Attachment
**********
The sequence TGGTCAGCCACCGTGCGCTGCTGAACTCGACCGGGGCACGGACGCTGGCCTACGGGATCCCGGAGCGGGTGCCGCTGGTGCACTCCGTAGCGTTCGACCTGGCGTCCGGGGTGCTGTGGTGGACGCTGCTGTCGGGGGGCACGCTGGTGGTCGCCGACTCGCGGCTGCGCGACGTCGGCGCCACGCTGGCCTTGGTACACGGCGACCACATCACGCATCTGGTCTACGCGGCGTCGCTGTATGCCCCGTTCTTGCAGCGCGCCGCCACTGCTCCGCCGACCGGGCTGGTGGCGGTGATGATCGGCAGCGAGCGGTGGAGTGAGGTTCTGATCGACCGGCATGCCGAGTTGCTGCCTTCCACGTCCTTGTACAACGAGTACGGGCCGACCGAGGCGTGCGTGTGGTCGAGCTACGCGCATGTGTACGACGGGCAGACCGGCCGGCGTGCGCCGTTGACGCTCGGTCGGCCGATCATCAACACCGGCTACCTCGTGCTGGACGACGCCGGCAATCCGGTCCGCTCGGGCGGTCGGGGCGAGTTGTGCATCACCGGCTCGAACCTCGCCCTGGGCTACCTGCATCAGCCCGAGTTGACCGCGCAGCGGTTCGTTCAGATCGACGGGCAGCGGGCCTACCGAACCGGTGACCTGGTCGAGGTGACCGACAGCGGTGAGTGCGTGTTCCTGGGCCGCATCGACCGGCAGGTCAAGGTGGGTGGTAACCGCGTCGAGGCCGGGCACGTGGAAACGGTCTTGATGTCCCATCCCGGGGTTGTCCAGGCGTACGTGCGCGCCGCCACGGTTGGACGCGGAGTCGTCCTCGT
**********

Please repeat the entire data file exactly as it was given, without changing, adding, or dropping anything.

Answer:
The sequence TGGTCAGCCACCGTGCGCTGCTGAACTCGACCGGGGCACGGACGCTGGCCTACGGGATCCCGGAGCGGGTGCCGCTGGTGCACTCCGTAGCGTTCGACCTGGCGTCCGGGGTGCTGTGGTGGACGCTGCTGTCGGGGGGCACGCTGGTGGTCGCCGACTCGCGGCTGCGCGACGTCGGCGCCACGCTGGCCTTGGTACACGGCGACCACATCACGCATCTGGTCTACGCGGCGTCGCTGTATGCCCCGTTCTTGCAGCGCGCCGCCACTGCTCCGCCGACCGGGCTGGTGGCGGTGATGATCGGCAGCGAGCGGTGGAGTGAGGTTCTGATCGACCGGCATGCCGAGTTGCTGCCTTCCACGTCCTTGTACAACGAGTACGGGCCGACCGAGGCGTGCGTGTGGTCGAGCTACGCGCATGTGTACGACGGGCAGACCGGCCGGCGTGCGCCGTTGACGCTCGGTCGGCCGATCATCAACACCGGCTACCTCGTGCTGGACGACGCCGGCAATCCGGTCCGCTCGGGCGGTCGGGGCGAGTTGTGCATCACCGGCTCGAACCTCGCCCTGGGCTACCTGCATCAGCCCGAGTTGACCGCGCAGCGGTTCGTTCAGATCGACGGGCAGCGGGCCTACCGAACCGGTGACCTGGTCGAGGTGACCGACAGCGGTGAGTGCGTGTTCCTGGGCCGCATCGACCGGCAGGTCAAGGTGGGTGGTAACCGCGTCGAGGCCGGGCACGTGGAAACGGTCTTGATGTCCCATCCCGGGGTTGTCCAGGCGTACGTGCGCGCCGCCACGGTTGGACGCGGAGTCGTCCTCGT